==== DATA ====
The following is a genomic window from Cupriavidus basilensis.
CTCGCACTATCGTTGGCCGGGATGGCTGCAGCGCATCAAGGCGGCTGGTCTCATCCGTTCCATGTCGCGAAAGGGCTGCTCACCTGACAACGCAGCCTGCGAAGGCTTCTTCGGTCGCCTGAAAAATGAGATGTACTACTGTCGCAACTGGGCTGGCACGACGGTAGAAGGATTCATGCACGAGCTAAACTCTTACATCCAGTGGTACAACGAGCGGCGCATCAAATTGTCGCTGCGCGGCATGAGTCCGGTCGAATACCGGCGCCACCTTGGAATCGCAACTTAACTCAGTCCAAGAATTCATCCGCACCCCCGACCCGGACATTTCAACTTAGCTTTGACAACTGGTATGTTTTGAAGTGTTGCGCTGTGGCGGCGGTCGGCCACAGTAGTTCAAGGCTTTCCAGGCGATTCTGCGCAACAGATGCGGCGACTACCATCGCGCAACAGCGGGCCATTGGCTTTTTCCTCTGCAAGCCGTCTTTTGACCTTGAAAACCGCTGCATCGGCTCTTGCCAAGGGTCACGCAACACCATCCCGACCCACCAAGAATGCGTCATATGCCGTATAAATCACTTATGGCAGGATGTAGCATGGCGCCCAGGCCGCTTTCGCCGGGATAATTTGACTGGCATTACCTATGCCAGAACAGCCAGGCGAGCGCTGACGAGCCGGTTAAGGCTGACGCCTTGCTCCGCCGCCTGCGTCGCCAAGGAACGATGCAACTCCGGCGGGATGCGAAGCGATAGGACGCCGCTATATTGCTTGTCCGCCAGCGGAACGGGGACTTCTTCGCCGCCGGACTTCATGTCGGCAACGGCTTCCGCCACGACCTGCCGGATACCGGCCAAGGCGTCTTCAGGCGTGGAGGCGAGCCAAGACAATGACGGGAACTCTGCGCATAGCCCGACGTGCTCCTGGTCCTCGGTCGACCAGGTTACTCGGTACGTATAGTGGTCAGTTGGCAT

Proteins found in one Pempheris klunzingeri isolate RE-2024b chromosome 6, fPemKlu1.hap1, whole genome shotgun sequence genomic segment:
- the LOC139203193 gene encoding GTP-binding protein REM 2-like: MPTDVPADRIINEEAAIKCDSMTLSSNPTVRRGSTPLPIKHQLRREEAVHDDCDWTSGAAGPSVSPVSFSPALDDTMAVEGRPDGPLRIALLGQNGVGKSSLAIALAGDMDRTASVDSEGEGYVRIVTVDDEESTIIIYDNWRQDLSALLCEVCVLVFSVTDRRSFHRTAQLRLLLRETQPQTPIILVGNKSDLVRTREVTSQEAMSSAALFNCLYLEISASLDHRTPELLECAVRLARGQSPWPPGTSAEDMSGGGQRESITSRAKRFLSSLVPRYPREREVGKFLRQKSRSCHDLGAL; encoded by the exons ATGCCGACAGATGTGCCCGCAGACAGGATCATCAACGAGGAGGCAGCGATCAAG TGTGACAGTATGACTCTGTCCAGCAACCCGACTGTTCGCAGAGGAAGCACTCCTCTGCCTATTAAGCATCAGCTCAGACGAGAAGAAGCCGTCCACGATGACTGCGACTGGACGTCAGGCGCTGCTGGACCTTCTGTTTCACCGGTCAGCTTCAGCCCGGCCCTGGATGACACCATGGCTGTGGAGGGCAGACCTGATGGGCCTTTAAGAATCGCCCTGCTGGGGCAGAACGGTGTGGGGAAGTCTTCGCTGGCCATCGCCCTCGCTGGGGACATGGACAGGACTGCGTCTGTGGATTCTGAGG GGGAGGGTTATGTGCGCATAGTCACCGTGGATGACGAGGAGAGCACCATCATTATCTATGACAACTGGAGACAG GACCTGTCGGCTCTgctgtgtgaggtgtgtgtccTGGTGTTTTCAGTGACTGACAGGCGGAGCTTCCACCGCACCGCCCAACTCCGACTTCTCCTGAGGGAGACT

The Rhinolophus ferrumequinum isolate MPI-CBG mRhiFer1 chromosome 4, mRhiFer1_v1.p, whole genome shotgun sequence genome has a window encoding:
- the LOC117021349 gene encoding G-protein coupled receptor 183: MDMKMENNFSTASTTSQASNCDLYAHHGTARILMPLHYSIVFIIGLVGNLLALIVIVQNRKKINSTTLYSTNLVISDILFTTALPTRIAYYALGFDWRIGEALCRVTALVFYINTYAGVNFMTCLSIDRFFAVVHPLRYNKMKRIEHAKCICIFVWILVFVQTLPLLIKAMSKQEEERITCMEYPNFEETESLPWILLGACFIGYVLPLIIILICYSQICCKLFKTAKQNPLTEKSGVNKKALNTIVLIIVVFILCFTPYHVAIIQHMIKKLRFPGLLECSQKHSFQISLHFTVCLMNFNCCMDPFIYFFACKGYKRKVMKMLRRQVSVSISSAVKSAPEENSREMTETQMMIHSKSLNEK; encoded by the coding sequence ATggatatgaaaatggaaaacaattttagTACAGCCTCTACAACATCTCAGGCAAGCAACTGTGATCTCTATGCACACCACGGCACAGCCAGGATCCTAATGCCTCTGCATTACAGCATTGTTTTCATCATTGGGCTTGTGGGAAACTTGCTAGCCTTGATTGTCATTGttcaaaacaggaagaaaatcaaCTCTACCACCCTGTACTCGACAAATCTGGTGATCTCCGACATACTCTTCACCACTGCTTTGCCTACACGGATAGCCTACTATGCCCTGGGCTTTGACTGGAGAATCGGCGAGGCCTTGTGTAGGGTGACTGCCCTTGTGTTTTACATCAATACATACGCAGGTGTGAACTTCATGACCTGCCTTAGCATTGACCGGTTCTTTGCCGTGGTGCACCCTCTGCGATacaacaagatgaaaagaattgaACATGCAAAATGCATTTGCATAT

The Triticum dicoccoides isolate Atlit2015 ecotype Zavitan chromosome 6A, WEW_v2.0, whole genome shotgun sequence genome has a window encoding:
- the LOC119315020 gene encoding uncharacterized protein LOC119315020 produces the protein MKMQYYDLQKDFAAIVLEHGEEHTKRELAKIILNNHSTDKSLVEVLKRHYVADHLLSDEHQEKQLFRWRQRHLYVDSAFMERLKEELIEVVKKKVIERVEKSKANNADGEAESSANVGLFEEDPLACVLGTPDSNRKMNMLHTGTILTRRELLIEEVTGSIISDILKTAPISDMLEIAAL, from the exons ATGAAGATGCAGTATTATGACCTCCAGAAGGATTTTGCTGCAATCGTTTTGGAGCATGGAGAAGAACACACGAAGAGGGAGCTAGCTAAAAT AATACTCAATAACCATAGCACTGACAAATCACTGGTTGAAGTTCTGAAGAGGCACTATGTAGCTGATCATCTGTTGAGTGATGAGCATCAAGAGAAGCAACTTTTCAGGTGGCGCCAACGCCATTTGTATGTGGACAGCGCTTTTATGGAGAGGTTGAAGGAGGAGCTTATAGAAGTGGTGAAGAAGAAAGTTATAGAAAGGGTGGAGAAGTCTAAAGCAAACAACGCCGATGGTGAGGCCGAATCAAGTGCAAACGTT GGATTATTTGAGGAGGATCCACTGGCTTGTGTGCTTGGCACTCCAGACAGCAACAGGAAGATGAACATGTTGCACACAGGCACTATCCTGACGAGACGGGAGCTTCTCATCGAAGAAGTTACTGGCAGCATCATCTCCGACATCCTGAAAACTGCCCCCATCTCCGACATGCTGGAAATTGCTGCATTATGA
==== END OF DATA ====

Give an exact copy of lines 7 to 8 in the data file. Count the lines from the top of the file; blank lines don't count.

The Triticum dicoccoides isolate Atlit2015 ecotype Zavitan chromosome 6A, WEW_v2.0, whole genome shotgun sequence genome has a window encoding:
- the LOC119315020 gene encoding uncharacterized protein LOC119315020 produces the protein MKMQYYDLQKDFAAIVLEHGEEHTKRELAKIILNNHSTDKSLVEVLKRHYVADHLLSDEHQEKQLFRWRQRHLYVDSAFMERLKEELIEVVKKKVIERVEKSKANNADGEAESSANVGLFEEDPLACVLGTPDSNRKMNMLHTGTILTRRELLIEEVTGSIISDILKTAPISDMLEIAAL, from the exons ATGAAGATGCAGTATTATGACCTCCAGAAGGATTTTGCTGCAATCGTTTTGGAGCATGGAGAAGAACACACGAAGAGGGAGCTAGCTAAAAT AATACTCAATAACCATAGCACTGACAAATCACTGGTTGAAGTTCTGAAGAGGCACTATGTAGCTGATCATCTGTTGAGTGATGAGCATCAAGAGAAGCAACTTTTCAGGTGGCGCCAACGCCATTTGTATGTGGACAGCGCTTTTATGGAGAGGTTGAAGGAGGAGCTTATAGAAGTGGTGAAGAAGAAAGTTATAGAAAGGGTGGAGAAGTCTAAAGCAAACAACGCCGATGGTGAGGCCGAATCAAGTGCAAACGTT GGATTATTTGAGGAGGATCCACTGGCTTGTGTGCTTGGCACTCCAGACAGCAACAGGAAGATGAACATGTTGCACACAGGCACTATCCTGACGAGACGGGAGCTTCTCATCGAAGAAGTTACTGGCAGCATCATCTCCGACATCCTGAAAACTGCCCCCATCTCCGACATGCTGGAAATTGCTGCATTATGA